CHICAGO (WLS) -- A family on Chicago's South Side are focused, in their personal lives and business, on fitness and saving lives to keep other families from suffering the same tragedy caused by a pulmonary embolism.
Pulmonary embolisms kill more than 60,000 people each year.
LAB Nutrition and Fitness, owned and operated by the Martin family, is a fitness club and nutrition bar on 95th Street in the city's Beverly neighborhood.
Mike Martin is a former NFL player for the Cincinnati Bengals, his wife Michelle Martin is a former University of Illinois cheerleader and their daughter Morgan is also a University of Illinois cheerleader.
"When they walk in our doors they are family," Michelle said. "We want everyone to be healthy and pay attention to their bodies."
The only one missing from the energetic bunch is the youngest, Marcus Martin. He was a healthy 25-year-old when he passed out at work. He was hospitalized for shortness of breath and some tightness in his chest.
"He said, 'Love you man,' I said, 'Love you too, dude, talk with you tomorrow,' but that never happened," Mike said.
Marcus died of pulmonary embolism, also known as PE, in 2014.
"It was tough. That was a tough day," Michelle said.
"It was the first time I couldn't protect him or do anything," Morgan said.
They hadn't heard of PE, and many others haven't either.
The American Society of Hematology said a blood clot, often in the leg called a deep vein thrombosis (DVT), can form and then travel through blood vessels to the lungs, causing the life-threatening blockage of a pulmonary embolism.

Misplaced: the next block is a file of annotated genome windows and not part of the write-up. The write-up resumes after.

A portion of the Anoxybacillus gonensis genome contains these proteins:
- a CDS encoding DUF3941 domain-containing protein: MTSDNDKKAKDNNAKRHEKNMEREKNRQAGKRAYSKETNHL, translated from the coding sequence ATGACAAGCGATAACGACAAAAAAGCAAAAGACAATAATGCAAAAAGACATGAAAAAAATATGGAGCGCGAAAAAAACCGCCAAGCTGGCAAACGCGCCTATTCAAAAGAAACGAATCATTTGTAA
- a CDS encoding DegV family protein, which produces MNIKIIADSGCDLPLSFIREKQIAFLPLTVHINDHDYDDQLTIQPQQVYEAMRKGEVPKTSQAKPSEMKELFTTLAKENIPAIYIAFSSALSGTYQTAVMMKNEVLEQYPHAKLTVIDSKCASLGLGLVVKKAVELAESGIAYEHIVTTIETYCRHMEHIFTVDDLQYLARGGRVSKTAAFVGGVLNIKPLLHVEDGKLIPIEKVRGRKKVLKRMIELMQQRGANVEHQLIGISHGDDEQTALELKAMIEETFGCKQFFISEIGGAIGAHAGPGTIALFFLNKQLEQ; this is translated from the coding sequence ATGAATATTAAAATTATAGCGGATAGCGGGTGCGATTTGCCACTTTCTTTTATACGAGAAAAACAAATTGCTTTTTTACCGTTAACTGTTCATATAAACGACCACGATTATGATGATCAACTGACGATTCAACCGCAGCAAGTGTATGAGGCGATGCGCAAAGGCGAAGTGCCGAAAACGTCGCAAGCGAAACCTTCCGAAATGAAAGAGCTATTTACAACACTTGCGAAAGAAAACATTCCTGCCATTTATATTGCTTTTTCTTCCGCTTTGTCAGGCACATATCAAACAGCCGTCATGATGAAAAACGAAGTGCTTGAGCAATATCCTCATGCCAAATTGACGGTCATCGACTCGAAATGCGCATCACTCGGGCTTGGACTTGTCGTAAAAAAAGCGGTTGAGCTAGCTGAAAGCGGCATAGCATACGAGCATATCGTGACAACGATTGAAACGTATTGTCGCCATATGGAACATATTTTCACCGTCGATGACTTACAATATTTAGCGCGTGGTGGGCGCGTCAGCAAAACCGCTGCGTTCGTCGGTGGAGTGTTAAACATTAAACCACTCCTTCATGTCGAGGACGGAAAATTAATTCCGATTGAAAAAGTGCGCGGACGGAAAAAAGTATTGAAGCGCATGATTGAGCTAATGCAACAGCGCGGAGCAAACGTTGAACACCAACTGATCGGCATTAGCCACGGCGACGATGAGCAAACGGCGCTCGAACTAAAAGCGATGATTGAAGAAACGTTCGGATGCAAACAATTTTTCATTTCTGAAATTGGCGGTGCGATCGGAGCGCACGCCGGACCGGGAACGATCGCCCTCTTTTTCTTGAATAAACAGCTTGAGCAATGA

Miami Heat forward Chris Bosh was sidelined by blood clots, and tennis great Serena Williams was hospitalized for PE. Journalist David Bloom died in 2003 from PE.
"I'm telling everybody, if you ever feel like something is wrong, if your child is complaining about something, man, get it checked out or tomorrow may never come," Mike said.
The cause of PE can be hereditary, and it can occur in women after hormone replacement or pregnancy. It can also happen to anyone who has been sedentary from hospitalization or travel.
The Martins aren't exactly sure what contributed to Marcus' PE but he had just completed a long road trip and air travel. The family share what they now know about PE with clients and anyone they encounter.
"We have made it a mission to transform, and transform others' lives," Morgan said.
That message was heard by their cousin Kimberly Wicks.
"They did the ultrasound, they found out it was in my leg, and when they did the CT scan they found out it travelled to my lungs and my heart. I had four doctors to tell me I was lucky to be alive," Wicks said.
The symptoms of PE or DVT are lightheadedness, fainting, difficulty breathing, chest pain, coughing up blood, and sudden or gradual pain in the arm or leg.
The Martins also started a Youth Fundamental Football Camp in Marcus' honor. The free camp will be in Chicago in 2020.
South Side family works to educate, prevent pulmonary embolisms in honor of son
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